[plt-scheme] Re: Programming for non-programmers

From: karczma (karczma at info.unicaen.fr)
Date: Thu Oct 14 18:34:15 EDT 2004

George Demmy writes: 

> Matthias Felleisen <matthias at ccs.neu.edu> writes:

>> As everyone has probably noticed by now, there are
>> two radically different notions of programming at play: 
>>   Definition 1: systematically design and re-design (factor)
>>   an application. Typically others use this software, and
>>   also typically this software is maintained over some time.
>>   But not always. 
>>   Definition 2: get the computer to do something for you,
>>   anything almost (even if it is not quite right). 
>> And 2 is the winning notion, even if it's wrong. Then
>> again even though it is wrong for all kinds of reasons,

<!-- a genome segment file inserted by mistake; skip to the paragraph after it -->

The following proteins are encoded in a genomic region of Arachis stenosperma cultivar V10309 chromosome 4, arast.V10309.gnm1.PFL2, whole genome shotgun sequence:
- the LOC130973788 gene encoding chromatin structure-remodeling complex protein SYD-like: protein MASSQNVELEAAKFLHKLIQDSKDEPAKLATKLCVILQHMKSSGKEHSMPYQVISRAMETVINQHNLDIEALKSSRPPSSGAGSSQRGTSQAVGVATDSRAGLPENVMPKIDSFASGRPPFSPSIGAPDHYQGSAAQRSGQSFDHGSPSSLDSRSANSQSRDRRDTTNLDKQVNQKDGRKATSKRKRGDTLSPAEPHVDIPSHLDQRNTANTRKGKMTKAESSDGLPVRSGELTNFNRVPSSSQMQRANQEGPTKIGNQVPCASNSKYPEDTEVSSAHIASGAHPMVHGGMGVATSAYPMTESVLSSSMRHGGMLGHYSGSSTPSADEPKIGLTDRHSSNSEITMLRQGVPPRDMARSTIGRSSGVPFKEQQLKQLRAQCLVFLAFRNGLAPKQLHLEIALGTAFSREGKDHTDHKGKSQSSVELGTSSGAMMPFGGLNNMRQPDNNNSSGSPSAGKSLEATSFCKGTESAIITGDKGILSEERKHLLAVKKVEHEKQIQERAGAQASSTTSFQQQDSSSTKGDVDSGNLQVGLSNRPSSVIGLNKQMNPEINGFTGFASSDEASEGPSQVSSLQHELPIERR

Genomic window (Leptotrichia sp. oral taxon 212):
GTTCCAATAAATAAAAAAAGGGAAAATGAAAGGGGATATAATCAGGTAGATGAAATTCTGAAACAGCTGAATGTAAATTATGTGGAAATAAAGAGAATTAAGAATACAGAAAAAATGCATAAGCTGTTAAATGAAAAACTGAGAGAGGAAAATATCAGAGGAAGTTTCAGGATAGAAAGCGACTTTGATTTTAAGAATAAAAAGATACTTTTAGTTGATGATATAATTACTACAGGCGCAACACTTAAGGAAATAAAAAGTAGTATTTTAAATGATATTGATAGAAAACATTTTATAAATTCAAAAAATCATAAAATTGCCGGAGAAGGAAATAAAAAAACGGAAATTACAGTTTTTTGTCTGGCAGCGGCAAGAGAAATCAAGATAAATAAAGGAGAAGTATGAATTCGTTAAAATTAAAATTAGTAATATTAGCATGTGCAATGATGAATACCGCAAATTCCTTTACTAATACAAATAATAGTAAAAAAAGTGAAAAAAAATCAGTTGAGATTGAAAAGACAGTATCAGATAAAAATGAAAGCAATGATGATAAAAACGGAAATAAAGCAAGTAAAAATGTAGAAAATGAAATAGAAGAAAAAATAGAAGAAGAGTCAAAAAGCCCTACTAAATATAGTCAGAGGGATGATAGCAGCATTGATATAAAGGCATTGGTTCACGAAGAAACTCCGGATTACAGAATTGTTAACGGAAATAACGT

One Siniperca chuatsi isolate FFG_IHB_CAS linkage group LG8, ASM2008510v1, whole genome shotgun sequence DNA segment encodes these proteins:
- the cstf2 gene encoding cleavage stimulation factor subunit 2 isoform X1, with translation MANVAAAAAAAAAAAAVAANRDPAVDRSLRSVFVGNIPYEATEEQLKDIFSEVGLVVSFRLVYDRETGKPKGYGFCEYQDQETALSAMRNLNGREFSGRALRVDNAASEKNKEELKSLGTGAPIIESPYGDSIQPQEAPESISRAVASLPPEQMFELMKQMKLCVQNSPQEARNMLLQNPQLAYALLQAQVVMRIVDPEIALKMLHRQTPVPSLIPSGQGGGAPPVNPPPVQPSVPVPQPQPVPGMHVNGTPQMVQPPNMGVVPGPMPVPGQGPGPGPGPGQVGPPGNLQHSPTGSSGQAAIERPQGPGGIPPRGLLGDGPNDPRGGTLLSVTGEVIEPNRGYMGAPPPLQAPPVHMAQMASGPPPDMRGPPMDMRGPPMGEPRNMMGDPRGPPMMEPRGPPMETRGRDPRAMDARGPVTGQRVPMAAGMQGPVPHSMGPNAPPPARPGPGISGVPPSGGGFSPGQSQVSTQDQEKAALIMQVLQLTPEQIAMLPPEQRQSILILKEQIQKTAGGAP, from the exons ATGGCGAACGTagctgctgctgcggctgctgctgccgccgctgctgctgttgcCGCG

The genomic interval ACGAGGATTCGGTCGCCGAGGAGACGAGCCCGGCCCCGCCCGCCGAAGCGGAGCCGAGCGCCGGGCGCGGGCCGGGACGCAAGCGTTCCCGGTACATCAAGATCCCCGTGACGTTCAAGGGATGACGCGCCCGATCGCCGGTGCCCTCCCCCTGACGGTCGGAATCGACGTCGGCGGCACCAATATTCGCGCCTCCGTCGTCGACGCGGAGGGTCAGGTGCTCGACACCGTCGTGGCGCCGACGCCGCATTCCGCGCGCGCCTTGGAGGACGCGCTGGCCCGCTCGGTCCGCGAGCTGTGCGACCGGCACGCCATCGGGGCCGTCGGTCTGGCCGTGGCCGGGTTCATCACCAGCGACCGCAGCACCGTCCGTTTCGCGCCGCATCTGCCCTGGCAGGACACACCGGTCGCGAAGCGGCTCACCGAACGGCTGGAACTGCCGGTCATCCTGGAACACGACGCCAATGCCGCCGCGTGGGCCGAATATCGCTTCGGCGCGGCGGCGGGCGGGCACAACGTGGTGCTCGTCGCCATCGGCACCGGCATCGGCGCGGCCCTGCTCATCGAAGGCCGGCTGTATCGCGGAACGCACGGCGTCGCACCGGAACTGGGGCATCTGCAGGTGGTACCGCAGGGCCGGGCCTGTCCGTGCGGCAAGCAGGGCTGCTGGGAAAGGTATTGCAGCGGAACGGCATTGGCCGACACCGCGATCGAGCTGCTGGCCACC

>> it has a place.
> This is a variation of the Worse is Better dialectic: 
> http://www.dreamsongs.com/WorseIsBetter.html 
> Richard Gabriel wrestled with these competing philosophies in a series
> of essays, which may be of some interest to those not familiar with
> them.

Messieurs, both of you...
I come from a particular milieu: physicists, high-energy physicists
whose computational needs were always enormous. They opted for (1),
a long time ago. 

Now, do you think that it contributed to "good is better than bad" or

Actually, the enormous collaborations and monstrous software projects
rigidified the souls of my folk, they preferred for years incremental
bug correction, no escape from Fortran, no true refactoring, in general
the philosophy "unknown is worse than bad" (hm... a good reference? the
Hamlet monolog, surely). 

I think that the problem is more complex than it seems. As always. 

Jerzy Karczmarczuk 

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